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Selling CE marked products into the EU? New rules come into force on 16 July

Published on: 12 July 2021

CE marking

Selling CE marked products into the EU – New rules come into force on 16 July

We want to ensure that all UK exporters to the EU are aware that the EU Regulation on Market Surveillance and Compliance of Products (2019/1020) will be coming into force on 16 July 2021.

Upon leaving the EU Great Britain became a third country outside of the EU single market, therefore for exports into the EU each regulation and directive has specific legal requirements which are placed upon the importers of those Conformité Européenne (CE) products into the EU, whether they are private (consumers) or commercial. 

For example within the Recreational Craft Directive (RCD), 2013/53/EU those requirements include:

Provision should therefore be made for importers to make sure that the products they place on the market comply with the applicable requirements and that they do not place on the market products which do not comply with such requirements or which present a risk.

For the same reason, provision should also be made for importers to make sure that conformity assessment procedures have been carried out and that the CE marking and documentation drawn up by manufacturers are available for inspection by the supervisory authorities.

EU Regulation on Market Surveillance and Compliance of Products (2019/1020) places new requirements for businesses to enable better traceability of products, particularly those sold online.

Article 4 of the regulation requires that for certain products to be placed on the EU (or NI) market, an economic operator responsible for compliance must be established in the EU (or NI - Northern Ireland) to fulfil certain compliance tasks. The responsible economic operator can be any one of a manufacturer, importer, authorised representative, or a fulfilment service provider but in all cases must be established in the EU.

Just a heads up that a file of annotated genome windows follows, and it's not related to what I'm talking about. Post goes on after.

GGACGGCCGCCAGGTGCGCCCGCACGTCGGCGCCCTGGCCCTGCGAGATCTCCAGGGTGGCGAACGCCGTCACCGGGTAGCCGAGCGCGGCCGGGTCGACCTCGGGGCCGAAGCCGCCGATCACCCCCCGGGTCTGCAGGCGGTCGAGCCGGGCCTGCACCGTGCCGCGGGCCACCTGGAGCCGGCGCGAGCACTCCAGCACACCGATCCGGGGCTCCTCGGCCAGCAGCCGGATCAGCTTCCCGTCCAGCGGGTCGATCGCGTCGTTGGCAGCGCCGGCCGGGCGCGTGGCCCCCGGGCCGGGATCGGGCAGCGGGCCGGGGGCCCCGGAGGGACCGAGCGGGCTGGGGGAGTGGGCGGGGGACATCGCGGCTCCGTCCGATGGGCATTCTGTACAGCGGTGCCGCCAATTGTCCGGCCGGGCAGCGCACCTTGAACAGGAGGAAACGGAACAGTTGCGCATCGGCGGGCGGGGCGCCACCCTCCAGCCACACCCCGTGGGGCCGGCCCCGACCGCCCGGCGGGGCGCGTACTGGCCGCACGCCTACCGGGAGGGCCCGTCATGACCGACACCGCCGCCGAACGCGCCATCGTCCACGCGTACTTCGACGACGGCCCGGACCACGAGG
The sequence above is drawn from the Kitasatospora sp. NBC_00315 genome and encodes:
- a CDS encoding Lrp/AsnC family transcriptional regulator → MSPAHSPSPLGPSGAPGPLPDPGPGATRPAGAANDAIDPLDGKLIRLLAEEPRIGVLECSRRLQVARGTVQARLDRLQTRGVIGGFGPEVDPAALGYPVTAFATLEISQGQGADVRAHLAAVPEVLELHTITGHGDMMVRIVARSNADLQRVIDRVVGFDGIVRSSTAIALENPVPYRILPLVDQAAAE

The name, registered trade name or registered trademark, and contact details (including the postal address) of the responsible economic operator must be indicated on the product or on its packaging, the parcel or an accompanying document.

The economic operator responsible for compliance must:

  • Keep documentation: Verify that the EU declaration of conformity or declaration of performance and technical documentation have been drawn up, keep the declaration of conformity or declaration of performance at the disposal of Market Surveillance Authorities for the period required by that legislation (usually 10 years unless specified otherwise) and ensure that the technical documentation can be made available to those Authorities upon request.
  • Provide documentation: If a reasoned request is made by a Market Surveillance Authority, provide them with all information and documentation necessary to demonstrate the conformity of the product.
  • Notify risk: If there is reason to believe a product presents a risk, inform the Market Surveillance Authority.
  • Co-operate: Collaborate with Market Surveillance Authorities, including requests to take appropriate corrective action. If that is not possible, the responsible economic operator must mitigate the risks presented by the product when they believe the product presents a risk or are requested to do so by the Market Surveillance Authorities.

Read here for further guidance on how Article 4 applies to UK businesses on the UK government website. The European Commission has also published guidance on the practical implementation of Article 4 in the EU which can be reviewed here

British Marine would ask that all exporters study the requirements within 2019/1020 either through the use of the government guidance or the regulation available here: EUR-Lex - 32019R1020 - EN - EUR-Lex and ensure that they are in a position to meet the requirements.

If you have questions or for further information please contact brexit@britishmarine.co.uk.